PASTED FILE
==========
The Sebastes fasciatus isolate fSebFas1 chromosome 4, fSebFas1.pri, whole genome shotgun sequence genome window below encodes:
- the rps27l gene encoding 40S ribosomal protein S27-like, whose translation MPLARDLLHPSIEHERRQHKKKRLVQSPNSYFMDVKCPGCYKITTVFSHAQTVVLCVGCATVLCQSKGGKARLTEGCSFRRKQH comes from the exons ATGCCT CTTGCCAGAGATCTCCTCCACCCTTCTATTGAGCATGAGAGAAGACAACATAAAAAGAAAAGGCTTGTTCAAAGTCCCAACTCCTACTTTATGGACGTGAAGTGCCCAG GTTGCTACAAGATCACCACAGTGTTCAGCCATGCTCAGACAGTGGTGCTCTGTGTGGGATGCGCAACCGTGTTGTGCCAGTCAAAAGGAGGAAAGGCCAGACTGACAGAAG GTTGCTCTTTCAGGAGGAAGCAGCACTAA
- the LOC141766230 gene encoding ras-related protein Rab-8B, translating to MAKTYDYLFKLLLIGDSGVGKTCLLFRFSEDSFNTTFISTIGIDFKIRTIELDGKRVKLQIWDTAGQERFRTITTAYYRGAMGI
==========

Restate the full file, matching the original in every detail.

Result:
The Sebastes fasciatus isolate fSebFas1 chromosome 4, fSebFas1.pri, whole genome shotgun sequence genome window below encodes:
- the rps27l gene encoding 40S ribosomal protein S27-like, whose translation MPLARDLLHPSIEHERRQHKKKRLVQSPNSYFMDVKCPGCYKITTVFSHAQTVVLCVGCATVLCQSKGGKARLTEGCSFRRKQH comes from the exons ATGCCT CTTGCCAGAGATCTCCTCCACCCTTCTATTGAGCATGAGAGAAGACAACATAAAAAGAAAAGGCTTGTTCAAAGTCCCAACTCCTACTTTATGGACGTGAAGTGCCCAG GTTGCTACAAGATCACCACAGTGTTCAGCCATGCTCAGACAGTGGTGCTCTGTGTGGGATGCGCAACCGTGTTGTGCCAGTCAAAAGGAGGAAAGGCCAGACTGACAGAAG GTTGCTCTTTCAGGAGGAAGCAGCACTAA
- the LOC141766230 gene encoding ras-related protein Rab-8B, translating to MAKTYDYLFKLLLIGDSGVGKTCLLFRFSEDSFNTTFISTIGIDFKIRTIELDGKRVKLQIWDTAGQERFRTITTAYYRGAMGI